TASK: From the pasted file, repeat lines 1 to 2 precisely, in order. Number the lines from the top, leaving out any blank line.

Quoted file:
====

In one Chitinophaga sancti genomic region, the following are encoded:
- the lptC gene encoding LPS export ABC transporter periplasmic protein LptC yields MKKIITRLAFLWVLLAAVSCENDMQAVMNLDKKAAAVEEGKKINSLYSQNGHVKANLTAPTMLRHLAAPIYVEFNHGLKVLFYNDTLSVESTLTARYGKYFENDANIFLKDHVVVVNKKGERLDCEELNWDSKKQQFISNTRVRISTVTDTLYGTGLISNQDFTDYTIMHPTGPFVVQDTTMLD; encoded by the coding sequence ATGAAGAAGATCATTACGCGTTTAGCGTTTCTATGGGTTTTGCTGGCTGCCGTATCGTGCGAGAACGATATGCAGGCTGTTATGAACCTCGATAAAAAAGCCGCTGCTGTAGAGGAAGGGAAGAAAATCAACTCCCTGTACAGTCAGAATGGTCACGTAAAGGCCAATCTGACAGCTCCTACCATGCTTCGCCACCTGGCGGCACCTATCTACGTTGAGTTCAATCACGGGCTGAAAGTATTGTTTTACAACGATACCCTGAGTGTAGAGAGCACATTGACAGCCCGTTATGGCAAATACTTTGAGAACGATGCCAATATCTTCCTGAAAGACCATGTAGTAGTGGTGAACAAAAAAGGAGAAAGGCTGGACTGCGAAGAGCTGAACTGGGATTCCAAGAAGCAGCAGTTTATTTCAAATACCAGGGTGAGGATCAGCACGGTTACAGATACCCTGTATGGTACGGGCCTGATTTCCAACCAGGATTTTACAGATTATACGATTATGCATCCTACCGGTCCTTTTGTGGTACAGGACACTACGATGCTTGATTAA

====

In one Chitinophaga sancti genomic region, the following are encoded:
- the lptC gene encoding LPS export ABC transporter periplasmic protein LptC yields MKKIITRLAFLWVLLAAVSCENDMQAVMNLDKKAAAVEEGKKINSLYSQNGHVKANLTAPTMLRHLAAPIYVEFNHGLKVLFYNDTLSVESTLTARYGKYFENDANIFLKDHVVVVNKKGERLDCEELNWDSKKQQFISNTRVRISTVTDTLYGTGLISNQDFTDYTIMHPTGPFVVQDTTMLD; encoded by the coding sequence ATGAAGAAGATCATTACGCGTTTAGCGTTTCTATGGGTTTTGCTGGCTGCCGTATCGTGCGAGAACGATATGCAGGCTGTTATGAACCTCGATAAAAAAGCCGCTGCTGTAGAGGAAGGGAAGAAAATCAACTCCCTGTACAGTCAGAATGGTCACGTAAAGGCCAATCTGACAGCTCCTACCATGCTTCGCCACCTGGCGGCACCTATCTACGTTGAGTTCAATCACGGGCTGAAAGTATTGTTTTACAACGATACCCTGAGTGTAGAGAGCACATTGACAGCCCGTTATGGCAAATACTTTGAGAACGATGCCAATATCTTCCTGAAAGACCATGTAGTAGTGGTGAACAAAAAAGGAGAAAGGCTGGACTGCGAAGAGCTGAACTGGGATTCCAAGAAGCAGCAGTTTATTTCAAATACCAGGGTGAGGATCAGCACGGTTACAGATACCCTGTATGGTACGGGCCTGATTTCCAACCAGGATTTTACAGATTATACGATTATGCATCCTACCGGTCCTTTTGTGGTACAGGACACTACGATGCTTGATTAA